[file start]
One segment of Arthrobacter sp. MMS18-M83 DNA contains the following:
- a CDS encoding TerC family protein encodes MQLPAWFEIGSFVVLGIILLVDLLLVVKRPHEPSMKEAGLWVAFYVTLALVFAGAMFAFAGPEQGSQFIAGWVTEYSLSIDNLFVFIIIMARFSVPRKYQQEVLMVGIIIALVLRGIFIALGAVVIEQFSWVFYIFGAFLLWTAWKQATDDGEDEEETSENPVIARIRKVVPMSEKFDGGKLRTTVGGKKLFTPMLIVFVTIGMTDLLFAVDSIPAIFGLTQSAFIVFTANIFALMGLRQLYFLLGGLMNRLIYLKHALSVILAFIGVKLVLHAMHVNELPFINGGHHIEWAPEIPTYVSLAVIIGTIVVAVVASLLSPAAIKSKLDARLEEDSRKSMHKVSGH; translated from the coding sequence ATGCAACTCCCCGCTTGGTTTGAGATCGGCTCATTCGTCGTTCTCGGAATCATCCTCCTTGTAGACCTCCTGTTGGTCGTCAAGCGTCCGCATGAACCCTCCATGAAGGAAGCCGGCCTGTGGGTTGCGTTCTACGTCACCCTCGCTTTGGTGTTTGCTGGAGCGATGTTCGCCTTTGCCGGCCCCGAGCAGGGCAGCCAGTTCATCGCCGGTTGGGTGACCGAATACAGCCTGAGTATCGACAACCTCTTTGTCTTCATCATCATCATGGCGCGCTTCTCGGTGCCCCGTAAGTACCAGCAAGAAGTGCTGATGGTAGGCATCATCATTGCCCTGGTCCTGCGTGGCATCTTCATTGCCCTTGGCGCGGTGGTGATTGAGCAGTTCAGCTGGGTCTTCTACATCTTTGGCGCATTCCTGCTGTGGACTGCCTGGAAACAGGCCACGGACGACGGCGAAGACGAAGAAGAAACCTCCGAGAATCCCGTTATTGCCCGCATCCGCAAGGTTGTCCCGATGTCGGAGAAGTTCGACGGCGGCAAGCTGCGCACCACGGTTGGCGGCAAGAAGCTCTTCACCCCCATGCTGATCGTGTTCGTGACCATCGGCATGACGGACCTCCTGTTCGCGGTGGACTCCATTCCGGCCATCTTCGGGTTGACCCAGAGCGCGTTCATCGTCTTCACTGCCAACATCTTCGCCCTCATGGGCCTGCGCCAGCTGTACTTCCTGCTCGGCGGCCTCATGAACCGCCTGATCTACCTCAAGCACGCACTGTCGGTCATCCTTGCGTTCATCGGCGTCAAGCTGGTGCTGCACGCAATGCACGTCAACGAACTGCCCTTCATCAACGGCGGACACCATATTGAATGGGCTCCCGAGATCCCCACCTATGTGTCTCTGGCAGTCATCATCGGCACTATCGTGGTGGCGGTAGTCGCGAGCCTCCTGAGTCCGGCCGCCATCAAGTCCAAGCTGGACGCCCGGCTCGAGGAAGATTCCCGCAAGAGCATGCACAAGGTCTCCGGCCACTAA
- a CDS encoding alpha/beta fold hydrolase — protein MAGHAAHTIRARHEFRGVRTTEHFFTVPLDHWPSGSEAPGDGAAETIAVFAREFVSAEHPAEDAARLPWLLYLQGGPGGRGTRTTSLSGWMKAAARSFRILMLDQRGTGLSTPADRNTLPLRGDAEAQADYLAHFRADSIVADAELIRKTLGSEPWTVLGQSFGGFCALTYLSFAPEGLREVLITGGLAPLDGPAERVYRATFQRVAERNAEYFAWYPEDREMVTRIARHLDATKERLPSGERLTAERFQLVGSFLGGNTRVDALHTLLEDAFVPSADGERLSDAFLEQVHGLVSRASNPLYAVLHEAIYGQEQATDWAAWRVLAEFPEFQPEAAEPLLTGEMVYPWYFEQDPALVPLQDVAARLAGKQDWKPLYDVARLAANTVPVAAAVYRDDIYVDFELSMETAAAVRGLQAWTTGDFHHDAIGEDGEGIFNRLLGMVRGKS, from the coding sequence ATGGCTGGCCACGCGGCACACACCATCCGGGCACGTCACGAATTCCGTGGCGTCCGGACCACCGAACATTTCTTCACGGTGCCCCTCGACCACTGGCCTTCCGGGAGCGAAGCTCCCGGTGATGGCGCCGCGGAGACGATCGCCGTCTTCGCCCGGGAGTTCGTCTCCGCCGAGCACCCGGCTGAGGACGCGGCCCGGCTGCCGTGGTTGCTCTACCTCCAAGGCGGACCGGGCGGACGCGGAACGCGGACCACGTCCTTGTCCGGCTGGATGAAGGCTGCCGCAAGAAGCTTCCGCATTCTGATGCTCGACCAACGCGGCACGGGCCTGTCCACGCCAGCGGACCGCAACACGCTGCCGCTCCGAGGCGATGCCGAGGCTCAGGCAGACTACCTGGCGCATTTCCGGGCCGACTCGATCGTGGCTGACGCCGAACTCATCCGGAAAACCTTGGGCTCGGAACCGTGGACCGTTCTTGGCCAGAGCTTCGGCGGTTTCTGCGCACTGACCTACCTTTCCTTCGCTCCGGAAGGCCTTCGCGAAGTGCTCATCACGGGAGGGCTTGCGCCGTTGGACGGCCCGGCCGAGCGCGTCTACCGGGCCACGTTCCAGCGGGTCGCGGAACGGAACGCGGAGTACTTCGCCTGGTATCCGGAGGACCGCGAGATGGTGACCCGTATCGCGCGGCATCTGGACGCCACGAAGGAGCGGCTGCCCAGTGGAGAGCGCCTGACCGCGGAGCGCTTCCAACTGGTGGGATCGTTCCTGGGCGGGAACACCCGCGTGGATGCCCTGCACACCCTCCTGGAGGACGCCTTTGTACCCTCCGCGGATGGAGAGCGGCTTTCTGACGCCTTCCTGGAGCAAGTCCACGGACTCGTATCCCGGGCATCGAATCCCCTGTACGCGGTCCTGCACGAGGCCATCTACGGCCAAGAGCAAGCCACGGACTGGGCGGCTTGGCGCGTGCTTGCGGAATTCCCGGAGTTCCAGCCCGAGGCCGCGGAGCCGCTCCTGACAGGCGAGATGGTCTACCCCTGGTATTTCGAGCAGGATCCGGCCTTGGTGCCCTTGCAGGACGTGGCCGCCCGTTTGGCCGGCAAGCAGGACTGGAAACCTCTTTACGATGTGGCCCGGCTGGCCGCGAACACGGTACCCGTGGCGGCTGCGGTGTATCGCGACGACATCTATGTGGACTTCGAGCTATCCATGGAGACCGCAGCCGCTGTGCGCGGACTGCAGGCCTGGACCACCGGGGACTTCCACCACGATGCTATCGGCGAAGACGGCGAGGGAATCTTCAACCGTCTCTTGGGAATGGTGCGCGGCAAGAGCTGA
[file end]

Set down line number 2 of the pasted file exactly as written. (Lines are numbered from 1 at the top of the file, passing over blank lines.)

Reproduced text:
- a CDS encoding TerC family protein encodes MQLPAWFEIGSFVVLGIILLVDLLLVVKRPHEPSMKEAGLWVAFYVTLALVFAGAMFAFAGPEQGSQFIAGWVTEYSLSIDNLFVFIIIMARFSVPRKYQQEVLMVGIIIALVLRGIFIALGAVVIEQFSWVFYIFGAFLLWTAWKQATDDGEDEEETSENPVIARIRKVVPMSEKFDGGKLRTTVGGKKLFTPMLIVFVTIGMTDLLFAVDSIPAIFGLTQSAFIVFTANIFALMGLRQLYFLLGGLMNRLIYLKHALSVILAFIGVKLVLHAMHVNELPFINGGHHIEWAPEIPTYVSLAVIIGTIVVAVVASLLSPAAIKSKLDARLEEDSRKSMHKVSGH; translated from the coding sequence ATGCAACTCCCCGCTTGGTTTGAGATCGGCTCATTCGTCGTTCTCGGAATCATCCTCCTTGTAGACCTCCTGTTGGTCGTCAAGCGTCCGCATGAACCCTCCATGAAGGAAGCCGGCCTGTGGGTTGCGTTCTACGTCACCCTCGCTTTGGTGTTTGCTGGAGCGATGTTCGCCTTTGCCGGCCCCGAGCAGGGCAGCCAGTTCATCGCCGGTTGGGTGACCGAATACAGCCTGAGTATCGACAACCTCTTTGTCTTCATCATCATCATGGCGCGCTTCTCGGTGCCCCGTAAGTACCAGCAAGAAGTGCTGATGGTAGGCATCATCATTGCCCTGGTCCTGCGTGGCATCTTCATTGCCCTTGGCGCGGTGGTGATTGAGCAGTTCAGCTGGGTCTTCTACATCTTTGGCGCATTCCTGCTGTGGACTGCCTGGAAACAGGCCACGGACGACGGCGAAGACGAAGAAGAAACCTCCGAGAATCCCGTTATTGCCCGCATCCGCAAGGTTGTCCCGATGTCGGAGAAGTTCGACGGCGGCAAGCTGCGCACCACGGTTGGCGGCAAGAAGCTCTTCACCCCCATGCTGATCGTGTTCGTGACCATCGGCATGACGGACCTCCTGTTCGCGGTGGACTCCATTCCGGCCATCTTCGGGTTGACCCAGAGCGCGTTCATCGTCTTCACTGCCAACATCTTCGCCCTCATGGGCCTGCGCCAGCTGTACTTCCTGCTCGGCGGCCTCATGAACCGCCTGATCTACCTCAAGCACGCACTGTCGGTCATCCTTGCGTTCATCGGCGTCAAGCTGGTGCTGCACGCAATGCACGTCAACGAACTGCCCTTCATCAACGGCGGACACCATATTGAATGGGCTCCCGAGATCCCCACCTATGTGTCTCTGGCAGTCATCATCGGCACTATCGTGGTGGCGGTAGTCGCGAGCCTCCTGAGTCCGGCCGCCATCAAGTCCAAGCTGGACGCCCGGCTCGAGGAAGATTCCCGCAAGAGCATGCACAAGGTCTCCGGCCACTAA